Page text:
Post-Brexit salary threshold ‘could damage health and social care sectors’

20 Dec 18

A £30,000 salary threshold for skilled workers coming to the UK after Brexit could have “severe implications” for health and social care, an umbrella-group has warned.

The salary threshold, proposed in the government’s post-Brexit immigration white paper yesterday, could prevent lower paid health and social care professionals from EU countries coming to the UK, the Cavendish Coalition cautioned.  

“The sector relies on lower paid – but hugely skilled - colleagues whose availability would be effectively cut off by a proposed salary threshold of £30,000 and with no special allowance like that recommended for seasonal agricultural workers”, Cavendish Coalition co-convenors Danny Mortimer, Nadra Ahmed and Sara Gorton said, in a joint statement.  

“Either the government needs to fund wage increases or make special provision for health and care.”

A scheme for seasonal agricultural workers will run in 2019 “in recognition of the challenges facing that industry”.

The white paper document sets out the government’s immigration plans from 2021 - following the two-year transition period following the UK’s exit from the EU.  

The £30,000 figure has proved controversial and government has said it will consult with businesses if this is the right threshold over the next year.

The factchecking charity Full Fact pointed out a junior doctor’s starting salary falls below the £30,000 mark.

As well as needing to meet a salary threshold, skilled workers will need a visa, which they could initially have for up to five-years.

The Cavendish Coalition was also concerned the visa proposals could discourage workers coming to the UK.

“We are extremely concerned whether the visa proposals in the immigration white paper will encourage the numbers of care staff social care needs to ensure that health and social care provision can be properly staffed by the skilled care staff it needs,” the co-convenors said.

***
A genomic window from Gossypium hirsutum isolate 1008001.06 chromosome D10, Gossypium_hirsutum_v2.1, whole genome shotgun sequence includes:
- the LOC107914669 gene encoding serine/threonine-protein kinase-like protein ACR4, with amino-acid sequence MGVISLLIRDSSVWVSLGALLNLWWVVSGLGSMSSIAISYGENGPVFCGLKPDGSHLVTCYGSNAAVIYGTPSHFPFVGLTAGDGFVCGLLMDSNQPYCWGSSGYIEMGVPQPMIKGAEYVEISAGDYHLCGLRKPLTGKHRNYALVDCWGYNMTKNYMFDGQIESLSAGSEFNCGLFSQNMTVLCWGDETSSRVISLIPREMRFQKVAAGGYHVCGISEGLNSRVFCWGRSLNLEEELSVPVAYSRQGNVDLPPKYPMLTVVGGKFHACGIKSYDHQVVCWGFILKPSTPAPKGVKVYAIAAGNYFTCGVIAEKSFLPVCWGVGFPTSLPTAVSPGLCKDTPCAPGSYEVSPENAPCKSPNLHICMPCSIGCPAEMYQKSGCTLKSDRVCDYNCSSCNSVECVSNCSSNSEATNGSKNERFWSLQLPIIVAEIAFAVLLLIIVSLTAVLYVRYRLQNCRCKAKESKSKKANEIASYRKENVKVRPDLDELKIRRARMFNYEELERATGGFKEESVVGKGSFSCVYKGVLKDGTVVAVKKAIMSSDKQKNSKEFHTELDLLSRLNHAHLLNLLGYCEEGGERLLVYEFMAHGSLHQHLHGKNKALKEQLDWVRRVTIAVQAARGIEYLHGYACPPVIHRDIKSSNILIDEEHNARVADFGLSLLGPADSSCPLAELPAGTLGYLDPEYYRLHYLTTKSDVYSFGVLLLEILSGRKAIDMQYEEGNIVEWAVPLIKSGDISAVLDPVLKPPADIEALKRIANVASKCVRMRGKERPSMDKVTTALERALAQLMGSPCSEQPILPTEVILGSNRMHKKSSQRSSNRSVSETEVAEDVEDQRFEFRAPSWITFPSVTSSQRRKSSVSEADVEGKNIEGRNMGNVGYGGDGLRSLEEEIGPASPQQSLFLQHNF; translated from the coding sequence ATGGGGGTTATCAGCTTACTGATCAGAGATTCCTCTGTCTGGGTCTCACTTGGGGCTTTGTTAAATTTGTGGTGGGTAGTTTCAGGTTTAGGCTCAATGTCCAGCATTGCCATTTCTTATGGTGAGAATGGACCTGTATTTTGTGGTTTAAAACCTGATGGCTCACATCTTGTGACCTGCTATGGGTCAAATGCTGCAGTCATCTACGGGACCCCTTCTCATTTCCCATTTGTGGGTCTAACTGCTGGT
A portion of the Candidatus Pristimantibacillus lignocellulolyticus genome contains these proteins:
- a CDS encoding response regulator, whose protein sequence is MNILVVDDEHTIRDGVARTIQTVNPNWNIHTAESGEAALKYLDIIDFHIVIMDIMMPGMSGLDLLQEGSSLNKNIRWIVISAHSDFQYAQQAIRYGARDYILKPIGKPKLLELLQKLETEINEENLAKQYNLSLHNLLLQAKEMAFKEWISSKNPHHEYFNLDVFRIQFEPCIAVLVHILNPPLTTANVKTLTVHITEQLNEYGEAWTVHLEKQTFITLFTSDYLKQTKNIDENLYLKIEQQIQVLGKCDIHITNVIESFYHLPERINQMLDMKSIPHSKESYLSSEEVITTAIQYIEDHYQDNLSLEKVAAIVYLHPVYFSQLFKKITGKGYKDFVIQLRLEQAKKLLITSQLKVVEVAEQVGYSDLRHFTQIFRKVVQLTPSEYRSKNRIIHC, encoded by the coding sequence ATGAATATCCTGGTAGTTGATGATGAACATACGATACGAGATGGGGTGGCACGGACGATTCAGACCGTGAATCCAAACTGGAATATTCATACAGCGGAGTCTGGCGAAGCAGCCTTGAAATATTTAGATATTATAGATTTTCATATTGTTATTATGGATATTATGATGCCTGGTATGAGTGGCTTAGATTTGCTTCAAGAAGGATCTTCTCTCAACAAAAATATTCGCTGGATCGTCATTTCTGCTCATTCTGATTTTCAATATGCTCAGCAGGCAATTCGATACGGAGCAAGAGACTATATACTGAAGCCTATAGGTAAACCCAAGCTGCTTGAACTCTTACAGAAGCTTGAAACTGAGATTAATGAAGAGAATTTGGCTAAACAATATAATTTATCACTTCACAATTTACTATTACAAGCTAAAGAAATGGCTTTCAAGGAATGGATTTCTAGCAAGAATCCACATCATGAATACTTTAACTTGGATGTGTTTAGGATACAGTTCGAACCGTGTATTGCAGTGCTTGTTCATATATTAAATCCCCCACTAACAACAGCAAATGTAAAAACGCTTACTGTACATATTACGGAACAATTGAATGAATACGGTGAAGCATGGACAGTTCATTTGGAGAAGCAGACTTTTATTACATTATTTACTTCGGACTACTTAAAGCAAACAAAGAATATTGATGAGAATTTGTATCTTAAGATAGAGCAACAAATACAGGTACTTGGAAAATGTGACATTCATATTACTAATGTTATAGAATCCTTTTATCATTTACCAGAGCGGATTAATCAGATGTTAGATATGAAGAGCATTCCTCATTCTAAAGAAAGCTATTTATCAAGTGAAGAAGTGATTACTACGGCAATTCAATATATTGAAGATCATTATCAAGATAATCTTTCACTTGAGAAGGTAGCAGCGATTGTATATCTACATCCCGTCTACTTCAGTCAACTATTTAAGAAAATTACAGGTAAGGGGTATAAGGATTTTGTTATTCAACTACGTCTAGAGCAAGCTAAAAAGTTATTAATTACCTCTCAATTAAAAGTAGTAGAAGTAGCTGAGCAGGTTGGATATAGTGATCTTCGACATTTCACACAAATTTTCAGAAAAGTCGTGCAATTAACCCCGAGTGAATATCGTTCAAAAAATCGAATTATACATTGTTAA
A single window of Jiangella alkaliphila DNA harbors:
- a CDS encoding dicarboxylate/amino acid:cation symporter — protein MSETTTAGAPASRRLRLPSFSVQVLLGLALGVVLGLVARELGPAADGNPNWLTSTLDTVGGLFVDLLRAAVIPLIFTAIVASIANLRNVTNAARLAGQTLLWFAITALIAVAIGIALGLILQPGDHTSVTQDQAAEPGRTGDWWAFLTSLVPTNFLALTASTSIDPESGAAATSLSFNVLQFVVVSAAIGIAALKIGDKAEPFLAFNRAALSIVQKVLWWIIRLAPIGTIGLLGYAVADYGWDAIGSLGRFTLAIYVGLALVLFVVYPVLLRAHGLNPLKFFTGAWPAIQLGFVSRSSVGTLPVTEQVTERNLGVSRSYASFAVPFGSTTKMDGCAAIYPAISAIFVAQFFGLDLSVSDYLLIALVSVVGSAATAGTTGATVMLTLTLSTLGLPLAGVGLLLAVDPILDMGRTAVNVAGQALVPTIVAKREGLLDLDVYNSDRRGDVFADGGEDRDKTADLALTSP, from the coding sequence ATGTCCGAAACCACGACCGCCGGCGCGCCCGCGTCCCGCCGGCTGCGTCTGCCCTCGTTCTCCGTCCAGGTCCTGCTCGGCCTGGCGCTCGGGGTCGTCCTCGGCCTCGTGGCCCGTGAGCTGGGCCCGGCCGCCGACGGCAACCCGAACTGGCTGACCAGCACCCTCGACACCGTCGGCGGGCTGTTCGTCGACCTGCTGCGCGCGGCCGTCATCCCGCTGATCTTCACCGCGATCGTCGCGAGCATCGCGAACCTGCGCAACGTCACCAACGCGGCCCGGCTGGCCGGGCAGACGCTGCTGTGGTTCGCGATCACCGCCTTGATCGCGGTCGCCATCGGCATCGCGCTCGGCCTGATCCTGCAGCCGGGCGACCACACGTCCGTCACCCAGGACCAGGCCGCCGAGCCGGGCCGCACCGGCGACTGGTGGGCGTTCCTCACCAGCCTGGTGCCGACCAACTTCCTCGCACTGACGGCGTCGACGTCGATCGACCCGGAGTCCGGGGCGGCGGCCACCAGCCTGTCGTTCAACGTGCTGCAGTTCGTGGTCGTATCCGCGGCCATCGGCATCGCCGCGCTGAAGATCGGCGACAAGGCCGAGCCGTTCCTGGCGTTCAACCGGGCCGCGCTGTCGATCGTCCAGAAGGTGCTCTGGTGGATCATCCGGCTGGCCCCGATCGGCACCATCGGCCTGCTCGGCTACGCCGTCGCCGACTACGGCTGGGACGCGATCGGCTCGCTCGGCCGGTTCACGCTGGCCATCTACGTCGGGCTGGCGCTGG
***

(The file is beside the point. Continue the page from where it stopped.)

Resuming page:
They also felt any reduction in the social care workforce could have “knock-on effects to the population and wider economy”, with families having to take on more care responsibilities.

“People who are best cared for in their homes or in the community will need greater support from their families (putting strain on other areas of the labour market) as well as the NHS,” the co-convenors said.  

In recognition that some UK employers have become “reliant” on lower skilled workers from the EU – particularly in social care and construction - the Home Office proposed a transitional measure whereby low-skilled workers will be allowed to come to the UK for up to a year until 2025.

Although, Simon Bottery, senior fellow for social care at the King’s Fund think-tank, expressed his concern on Twitter:



Mark Robinson, chief executive of public-sector procurement body Scape Group, said: “Without enough construction workers it will not be possible to build crucial new homes and infrastructure at the rate the UK needs. The government could ease the minds of the industry and classify construction workers as highly skilled.” 

Unveiling the white paper, Home Secretary Sajid Javid, said: “[These] proposals are the biggest change to our immigration system in a generation.

“We are taking a skills-based approach to ensure we can attract the brightest and best migrants to the UK.

“These measures will boost our economy and benefit the British people.”

A recent report by the Cavendish Coalition revealed the NHS could be short of 51,000 nurses by the end of the Brexit transition period.

It was recently announced that the social care green paper would be delayed until the new year.

Other points from the white paper

  • Ministers will scrap the current cap on the number of skilled workers, such as doctors or engineers from the EU and elsewhere, but will apply a number of other conditions
  • Those currently working in the UK will retain their current rights after the end of the post-Brexit implementation period in 2021
  • Tourists will be allowed to spend six months in the UK and the government “does not intend” to make visitors from EU member states obtain a visa before coming.

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